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WE matter who is close to us and to our families. We wish to be close to us only reliable people who can be trusted.

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  • Наш Человек в общении с окружением честен и справедлив, порядочен и верен

  • Вы доверяете ему и уверены в его искренности

  • Наш Человек живет полной жизнью: любимая семья, достойное окружение, любимое дело, интересное хобби

  • Наш Человек всегда идет вперед и развивается

  • Наш Человек неравнодушен и готов вместе с нами создавать добрые дела

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Nazira Ergalieva, 25 years old, Hometown — Almaty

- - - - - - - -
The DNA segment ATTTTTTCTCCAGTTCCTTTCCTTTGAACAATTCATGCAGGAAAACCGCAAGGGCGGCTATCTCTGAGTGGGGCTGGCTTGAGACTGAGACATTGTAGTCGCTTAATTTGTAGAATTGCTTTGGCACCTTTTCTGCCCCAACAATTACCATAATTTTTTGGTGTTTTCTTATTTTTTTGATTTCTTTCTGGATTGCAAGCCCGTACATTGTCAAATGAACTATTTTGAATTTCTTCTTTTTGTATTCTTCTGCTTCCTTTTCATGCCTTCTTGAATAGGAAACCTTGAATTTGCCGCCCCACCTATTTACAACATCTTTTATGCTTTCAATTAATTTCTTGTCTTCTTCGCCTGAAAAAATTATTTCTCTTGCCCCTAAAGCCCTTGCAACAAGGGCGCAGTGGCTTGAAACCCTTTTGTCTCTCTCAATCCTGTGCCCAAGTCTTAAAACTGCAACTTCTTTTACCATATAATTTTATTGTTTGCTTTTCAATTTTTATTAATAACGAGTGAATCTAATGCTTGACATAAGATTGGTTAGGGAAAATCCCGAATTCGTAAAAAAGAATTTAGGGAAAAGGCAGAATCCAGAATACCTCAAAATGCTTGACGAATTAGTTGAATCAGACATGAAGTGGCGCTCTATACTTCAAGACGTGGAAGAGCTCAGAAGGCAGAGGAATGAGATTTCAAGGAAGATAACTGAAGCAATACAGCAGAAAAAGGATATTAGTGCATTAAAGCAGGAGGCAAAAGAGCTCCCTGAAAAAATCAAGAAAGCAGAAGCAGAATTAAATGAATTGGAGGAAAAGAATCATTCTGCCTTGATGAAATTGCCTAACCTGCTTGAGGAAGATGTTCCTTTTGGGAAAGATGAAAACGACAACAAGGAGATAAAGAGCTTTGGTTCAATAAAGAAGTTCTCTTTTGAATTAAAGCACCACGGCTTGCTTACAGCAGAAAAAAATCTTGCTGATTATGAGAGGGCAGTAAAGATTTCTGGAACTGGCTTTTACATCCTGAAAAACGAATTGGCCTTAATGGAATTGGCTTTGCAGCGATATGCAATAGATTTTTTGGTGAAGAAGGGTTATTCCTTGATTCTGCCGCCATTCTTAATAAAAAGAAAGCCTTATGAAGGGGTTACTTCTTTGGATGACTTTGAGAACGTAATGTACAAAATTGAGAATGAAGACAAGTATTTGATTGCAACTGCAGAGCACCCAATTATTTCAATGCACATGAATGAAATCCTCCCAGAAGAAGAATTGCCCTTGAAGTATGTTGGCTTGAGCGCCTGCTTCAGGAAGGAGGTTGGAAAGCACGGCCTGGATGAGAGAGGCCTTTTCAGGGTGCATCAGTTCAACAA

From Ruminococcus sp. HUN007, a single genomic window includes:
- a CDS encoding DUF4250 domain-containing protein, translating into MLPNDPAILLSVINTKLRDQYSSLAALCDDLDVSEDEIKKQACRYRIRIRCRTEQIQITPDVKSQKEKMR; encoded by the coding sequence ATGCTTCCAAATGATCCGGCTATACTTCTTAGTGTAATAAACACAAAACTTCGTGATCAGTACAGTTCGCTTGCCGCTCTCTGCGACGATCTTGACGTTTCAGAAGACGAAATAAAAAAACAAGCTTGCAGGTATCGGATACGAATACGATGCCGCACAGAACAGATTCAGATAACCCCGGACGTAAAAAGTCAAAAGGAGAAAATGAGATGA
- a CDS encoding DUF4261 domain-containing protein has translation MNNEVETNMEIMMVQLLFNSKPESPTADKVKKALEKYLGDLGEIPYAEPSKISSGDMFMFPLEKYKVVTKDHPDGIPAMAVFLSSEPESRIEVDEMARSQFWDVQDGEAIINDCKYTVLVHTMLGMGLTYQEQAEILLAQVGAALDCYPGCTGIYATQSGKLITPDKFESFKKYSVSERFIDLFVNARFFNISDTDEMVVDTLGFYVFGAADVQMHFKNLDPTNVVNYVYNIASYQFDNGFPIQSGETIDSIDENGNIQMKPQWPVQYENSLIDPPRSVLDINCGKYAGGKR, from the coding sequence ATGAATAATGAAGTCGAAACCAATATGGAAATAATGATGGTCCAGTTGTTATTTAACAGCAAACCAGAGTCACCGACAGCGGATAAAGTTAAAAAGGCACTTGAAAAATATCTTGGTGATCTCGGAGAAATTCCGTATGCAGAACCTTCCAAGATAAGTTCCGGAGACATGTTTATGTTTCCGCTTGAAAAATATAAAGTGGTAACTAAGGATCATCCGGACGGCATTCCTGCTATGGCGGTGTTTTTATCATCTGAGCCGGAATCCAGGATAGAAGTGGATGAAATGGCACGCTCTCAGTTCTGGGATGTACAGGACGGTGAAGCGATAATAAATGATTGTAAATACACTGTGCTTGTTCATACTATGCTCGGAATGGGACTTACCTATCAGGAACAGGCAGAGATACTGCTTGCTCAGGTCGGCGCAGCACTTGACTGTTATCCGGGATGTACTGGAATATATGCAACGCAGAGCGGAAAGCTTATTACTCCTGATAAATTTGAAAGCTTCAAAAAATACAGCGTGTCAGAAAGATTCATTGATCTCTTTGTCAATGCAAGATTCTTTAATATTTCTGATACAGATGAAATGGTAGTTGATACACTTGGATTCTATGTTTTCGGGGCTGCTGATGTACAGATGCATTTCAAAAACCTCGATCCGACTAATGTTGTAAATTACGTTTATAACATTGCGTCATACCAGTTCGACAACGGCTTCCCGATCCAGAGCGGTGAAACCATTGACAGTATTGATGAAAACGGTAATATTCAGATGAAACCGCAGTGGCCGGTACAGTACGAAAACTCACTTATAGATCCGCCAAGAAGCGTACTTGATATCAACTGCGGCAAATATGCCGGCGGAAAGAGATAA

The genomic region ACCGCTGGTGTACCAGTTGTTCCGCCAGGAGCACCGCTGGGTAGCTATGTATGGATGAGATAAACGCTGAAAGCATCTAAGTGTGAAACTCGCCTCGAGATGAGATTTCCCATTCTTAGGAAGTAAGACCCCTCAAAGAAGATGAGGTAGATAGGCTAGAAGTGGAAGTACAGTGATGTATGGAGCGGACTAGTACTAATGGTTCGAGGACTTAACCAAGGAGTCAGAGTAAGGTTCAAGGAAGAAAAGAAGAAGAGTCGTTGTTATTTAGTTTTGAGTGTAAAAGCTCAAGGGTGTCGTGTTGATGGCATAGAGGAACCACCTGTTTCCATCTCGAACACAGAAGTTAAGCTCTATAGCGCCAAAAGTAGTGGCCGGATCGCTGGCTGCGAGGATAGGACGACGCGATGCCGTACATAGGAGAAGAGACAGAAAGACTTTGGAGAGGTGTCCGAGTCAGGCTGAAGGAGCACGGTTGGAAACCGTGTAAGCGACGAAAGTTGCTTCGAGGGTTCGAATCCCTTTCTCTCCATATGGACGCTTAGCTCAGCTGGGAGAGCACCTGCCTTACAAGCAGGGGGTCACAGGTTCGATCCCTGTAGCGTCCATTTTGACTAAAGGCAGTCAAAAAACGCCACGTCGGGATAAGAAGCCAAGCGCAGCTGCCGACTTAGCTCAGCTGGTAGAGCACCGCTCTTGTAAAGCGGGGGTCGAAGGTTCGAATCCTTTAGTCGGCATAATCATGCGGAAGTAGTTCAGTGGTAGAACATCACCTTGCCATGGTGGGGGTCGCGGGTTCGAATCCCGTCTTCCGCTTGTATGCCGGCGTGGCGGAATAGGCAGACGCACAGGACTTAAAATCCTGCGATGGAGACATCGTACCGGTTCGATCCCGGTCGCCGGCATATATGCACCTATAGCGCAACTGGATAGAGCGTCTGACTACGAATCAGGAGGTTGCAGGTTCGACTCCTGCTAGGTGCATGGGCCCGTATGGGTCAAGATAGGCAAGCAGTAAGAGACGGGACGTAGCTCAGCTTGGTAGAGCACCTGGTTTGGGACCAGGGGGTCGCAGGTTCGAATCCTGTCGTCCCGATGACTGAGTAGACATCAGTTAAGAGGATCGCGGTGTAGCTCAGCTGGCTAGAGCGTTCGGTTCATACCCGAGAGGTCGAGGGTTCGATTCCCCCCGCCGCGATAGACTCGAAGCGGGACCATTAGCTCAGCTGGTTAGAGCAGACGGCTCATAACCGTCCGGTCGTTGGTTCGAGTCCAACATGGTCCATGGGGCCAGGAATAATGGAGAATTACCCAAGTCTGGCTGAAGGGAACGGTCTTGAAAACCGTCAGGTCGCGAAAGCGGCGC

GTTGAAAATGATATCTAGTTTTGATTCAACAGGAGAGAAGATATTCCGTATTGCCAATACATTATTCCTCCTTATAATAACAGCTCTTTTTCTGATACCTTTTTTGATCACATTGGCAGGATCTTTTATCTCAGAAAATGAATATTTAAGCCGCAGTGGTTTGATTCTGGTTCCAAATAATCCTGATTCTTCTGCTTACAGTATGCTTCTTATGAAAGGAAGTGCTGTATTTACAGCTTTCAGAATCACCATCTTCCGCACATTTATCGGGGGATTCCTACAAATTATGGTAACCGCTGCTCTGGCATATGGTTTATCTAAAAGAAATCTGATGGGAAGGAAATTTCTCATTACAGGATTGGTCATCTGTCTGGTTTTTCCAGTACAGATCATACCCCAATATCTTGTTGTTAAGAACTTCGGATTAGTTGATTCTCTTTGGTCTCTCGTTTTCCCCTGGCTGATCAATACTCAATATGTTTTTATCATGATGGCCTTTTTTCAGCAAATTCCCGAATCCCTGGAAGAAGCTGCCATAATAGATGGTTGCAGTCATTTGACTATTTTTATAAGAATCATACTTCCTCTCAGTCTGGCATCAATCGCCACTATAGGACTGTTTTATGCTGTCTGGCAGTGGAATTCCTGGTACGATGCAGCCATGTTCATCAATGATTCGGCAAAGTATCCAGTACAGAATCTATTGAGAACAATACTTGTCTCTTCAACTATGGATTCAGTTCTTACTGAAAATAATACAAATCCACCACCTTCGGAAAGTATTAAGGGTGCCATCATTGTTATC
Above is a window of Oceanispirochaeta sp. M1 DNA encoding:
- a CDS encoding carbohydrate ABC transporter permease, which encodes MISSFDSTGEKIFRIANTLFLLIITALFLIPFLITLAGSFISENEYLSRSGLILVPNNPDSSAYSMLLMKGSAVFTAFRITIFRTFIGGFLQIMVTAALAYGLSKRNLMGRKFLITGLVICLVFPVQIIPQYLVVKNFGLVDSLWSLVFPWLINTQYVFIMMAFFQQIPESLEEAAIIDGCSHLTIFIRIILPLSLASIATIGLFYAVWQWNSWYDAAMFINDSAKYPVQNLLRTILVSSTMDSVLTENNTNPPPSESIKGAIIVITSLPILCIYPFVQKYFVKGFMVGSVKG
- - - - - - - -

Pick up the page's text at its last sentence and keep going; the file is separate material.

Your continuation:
Living in Kuala Lumpur, Malaysia

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Two years ago I got married and didn’t think of staying in Kazakhstan, because my husband speaks very little in Russian. He has his own business in Malaysia, in Kuala Lumpur, so we moved. I would like to move back to Kazakhstan one day, because I miss my relatives, the weather, especially food. My husband also likes Kazakhstan.

Malaysia differs from Kazakhstan a lot. I'm not working now, though working we shared our household duties with my husband. If I did housework, he prepared dinner; if I washed up, he threw away the garbage. He never had rest while I was doing everything on my own. We had team work.

As for traditions, firstly I had a cultural shock when I saw how the Malays greeted the elders. At the meeting the younger Malays kiss the elder's hand and bring it to the forehead. I was shocked, yet now I like this tradition. I think this shows respect for the older generation.